5. Conclusion
Within the pragma-dialectical framework (van Eemeren 2010), strategic maneuvering offers advocates the chance to increase their rhetorical effectiveness while also meeting their dialectical obligations. On first glance, it may seem that the Gettysburg Address does the opposite: maximizing rhetorical success while evading one’s dialectical obligations. After all, Lincoln never substantiates that the United States is one nation, or that it was founded in 1776, or that its goal is the achievement of equality under popular rule. Even less does he answer objections that could be set out against any of these standpoints. What gives them force is that they are embedded within an epideictic framework that celebrates the dead while urging the living to dedicate themselves to a larger task. It is perhaps in this sense that Wills (1992) wrote that listeners to the speech “had their intellectual pocket picked,” leaving the battlefield on 19 November with a different sense of the United States from what they had when they arrived. It has become commonplace to observe that the Gettysburg Address epitomizes the war-induced shift from regarding the United States as a plural noun (“The United States are.. .”) to a singular noun (“The United States is . . .”).

But this may be taking too limited a view of the matter. The defense of American nationalism did not issue forth from Lincoln at Gettysburg for the first time. He had been striking these themes for some years, at least since the “Peoria speech” of 1854 (Basler 1953). Often he had fully-developed arguments that anticipated or replied to critics, even if he did not reprise them at Gettysburg. In the Lincoln-Douglas debates he argued why the Union was older than the Constitution and perhaps older than the states (Zarefsky 1990). In the First Inaugural Address he had developed the case against secession and explained why the essence of the Civil War was a struggle for popular rule (Zarefsky 2012).

What an epideictic address might do is to evoke the more fully developed argument through allusion to it and restatement of its conclusion. Perelman and Olbrechts-Tyteca (1958/1969) are right in observing that epideictic has an argumentative character, but it typically achieves that result by indirection rather than explicitly. Analysis of a masterpiece such as the Gettysburg Address helps us to see how. If argumentative structure and rhetorical functions are discernible in such an iconic text as this, then a fortiori they should be even easier to discern implicitly in more quotidian examples of epideictic discourse.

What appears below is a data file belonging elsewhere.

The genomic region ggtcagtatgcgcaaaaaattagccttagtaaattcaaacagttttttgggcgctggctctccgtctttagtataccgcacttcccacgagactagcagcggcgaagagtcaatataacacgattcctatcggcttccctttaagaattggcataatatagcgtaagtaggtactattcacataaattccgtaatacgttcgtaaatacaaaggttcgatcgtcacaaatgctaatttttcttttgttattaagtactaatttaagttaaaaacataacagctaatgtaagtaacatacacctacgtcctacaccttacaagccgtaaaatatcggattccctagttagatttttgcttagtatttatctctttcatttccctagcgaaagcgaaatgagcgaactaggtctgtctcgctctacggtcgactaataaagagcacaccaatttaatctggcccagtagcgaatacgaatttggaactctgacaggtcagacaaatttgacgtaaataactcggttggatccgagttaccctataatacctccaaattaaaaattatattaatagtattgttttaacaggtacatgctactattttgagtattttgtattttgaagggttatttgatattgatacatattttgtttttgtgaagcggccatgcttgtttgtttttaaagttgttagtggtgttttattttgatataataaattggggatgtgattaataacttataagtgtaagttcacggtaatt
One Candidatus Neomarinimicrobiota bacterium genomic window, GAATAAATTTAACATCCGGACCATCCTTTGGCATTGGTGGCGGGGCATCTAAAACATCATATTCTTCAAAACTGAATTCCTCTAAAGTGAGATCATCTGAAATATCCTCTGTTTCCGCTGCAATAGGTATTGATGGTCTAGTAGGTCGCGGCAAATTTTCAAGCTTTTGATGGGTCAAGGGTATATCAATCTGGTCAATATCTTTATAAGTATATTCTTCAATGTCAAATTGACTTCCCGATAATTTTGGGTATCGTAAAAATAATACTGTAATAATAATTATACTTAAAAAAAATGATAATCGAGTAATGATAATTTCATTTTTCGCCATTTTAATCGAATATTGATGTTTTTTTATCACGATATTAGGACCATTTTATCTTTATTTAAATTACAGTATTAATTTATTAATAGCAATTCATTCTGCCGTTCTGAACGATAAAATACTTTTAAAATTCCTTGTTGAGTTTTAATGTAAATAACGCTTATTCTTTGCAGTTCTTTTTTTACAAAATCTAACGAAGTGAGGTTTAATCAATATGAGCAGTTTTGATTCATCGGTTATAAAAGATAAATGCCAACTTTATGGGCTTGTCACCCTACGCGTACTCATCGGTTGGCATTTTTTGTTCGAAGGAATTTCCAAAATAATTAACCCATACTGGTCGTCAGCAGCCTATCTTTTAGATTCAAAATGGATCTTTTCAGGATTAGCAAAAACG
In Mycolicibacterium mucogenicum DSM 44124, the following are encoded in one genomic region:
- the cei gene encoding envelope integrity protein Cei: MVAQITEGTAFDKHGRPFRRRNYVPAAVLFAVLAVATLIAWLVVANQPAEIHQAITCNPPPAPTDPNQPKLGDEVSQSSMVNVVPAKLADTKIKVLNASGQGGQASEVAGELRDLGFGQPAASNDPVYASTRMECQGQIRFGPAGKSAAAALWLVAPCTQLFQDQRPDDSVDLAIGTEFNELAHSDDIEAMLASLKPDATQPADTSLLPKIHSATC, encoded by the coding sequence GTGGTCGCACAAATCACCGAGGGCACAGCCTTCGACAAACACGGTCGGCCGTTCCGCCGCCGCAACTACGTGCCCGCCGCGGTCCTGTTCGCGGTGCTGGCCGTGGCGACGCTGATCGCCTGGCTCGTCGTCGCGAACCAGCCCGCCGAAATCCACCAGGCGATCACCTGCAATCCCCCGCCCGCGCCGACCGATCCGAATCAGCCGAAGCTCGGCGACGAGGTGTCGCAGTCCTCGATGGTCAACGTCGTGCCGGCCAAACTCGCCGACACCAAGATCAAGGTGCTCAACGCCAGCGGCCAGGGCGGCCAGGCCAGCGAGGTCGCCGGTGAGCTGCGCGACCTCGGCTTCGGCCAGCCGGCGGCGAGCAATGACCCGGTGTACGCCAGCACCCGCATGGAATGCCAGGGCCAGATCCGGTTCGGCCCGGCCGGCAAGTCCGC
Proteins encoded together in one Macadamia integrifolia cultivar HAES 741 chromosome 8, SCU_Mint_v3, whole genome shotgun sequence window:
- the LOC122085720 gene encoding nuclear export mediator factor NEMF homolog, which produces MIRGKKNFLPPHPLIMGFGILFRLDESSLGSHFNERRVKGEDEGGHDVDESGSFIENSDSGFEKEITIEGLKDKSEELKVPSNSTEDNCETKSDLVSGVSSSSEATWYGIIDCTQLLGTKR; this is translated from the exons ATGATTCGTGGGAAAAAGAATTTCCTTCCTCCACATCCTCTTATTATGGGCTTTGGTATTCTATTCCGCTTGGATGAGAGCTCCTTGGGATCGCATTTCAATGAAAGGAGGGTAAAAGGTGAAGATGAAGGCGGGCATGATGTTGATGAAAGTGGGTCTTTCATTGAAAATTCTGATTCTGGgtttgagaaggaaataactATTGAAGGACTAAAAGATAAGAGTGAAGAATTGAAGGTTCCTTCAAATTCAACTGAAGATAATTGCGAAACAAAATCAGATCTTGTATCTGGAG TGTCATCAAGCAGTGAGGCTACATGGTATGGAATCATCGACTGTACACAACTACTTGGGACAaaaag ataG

Lincoln’s Gettysburg address, 19 November 1863
Four score and seven years ago our fathers brought forth on this continent, a new nation, conceived in Liberty, and dedicated to the proposition that all men are created equal.

Now we are engaged in a great civil war, testing whether that nation, or any nation so conceived and so dedicated, can long endure. We are met on a great battle-field of that war. We have cone to dedicate a portion of that field, as a final resting place for those who here gave their lives that that nation might live. It is altogether fitting and proper that we should do this.

But, in a larger sense, we can not dedicate – we can not consecrate – we can not hallow – this ground. The brave men, living and dead, who struggled here, have consecrated it, far above our poor power to add or detract. The world will little note, nor long remember what we say here, but it can never forget what they did here. It is for us the living, rather, to be dedicated here to the unfinished work which they who fought here have thus far so nobly advanced. It is rather for us to be here dedicated to the great task remaining before us – that from these honored dead we take increased devotion to that cause for which they gave the last full measure of devotion – that we here highly resolve that these dead shall not have died in vain – that this nation, under God, shall have a new birth of freedom – and that government of the people, by the people, for the people, shall not perish from the earth.

Basler, R.P., ed. (1953). Collected works of Abraham Lincoln. New Brunswick, N.J.: Rutgers University Press. 8 vols.
Boritt, G. (2006). The Gettysburg gospel. New York: Simon and Schuster.
Eemeren, F.H. van. (2010). Strategic maneuvering in argumentative discourse. Amsterdam: John Benjamins.
Johnson, M.P. (2013). Writing the Gettysburg Address. Lawrence: University Press of Kansas.
Perelman, Ch. & Olbrechts-Tyteca, L. (1958/1969). The new rhetoric: A treatise on argumentation (J. Wilkinson & P. Weaver, trans.). Notre Dame, IN: University of Notre Dame Press. (Originally published in French in 1958.)
Scott, R.L. (1973). The conservative voice in radical rhetoric: A common response to division. Communication monographs, 40: 123-135.
Wills, G. (1992). Lincoln at Gettysburg: The words that remade America. New York: Simon and Schuster.
Zarefsky, D. (1990). Lincoln, Douglas, and slavery: In the crucible of public debate. Chicago: University of Chicago Press.
Zarefsky, D. (2012). Philosophy and rhetoric in Lincoln’s First Inaugural Address. Philosophy & rhetoric, 45: 165-188.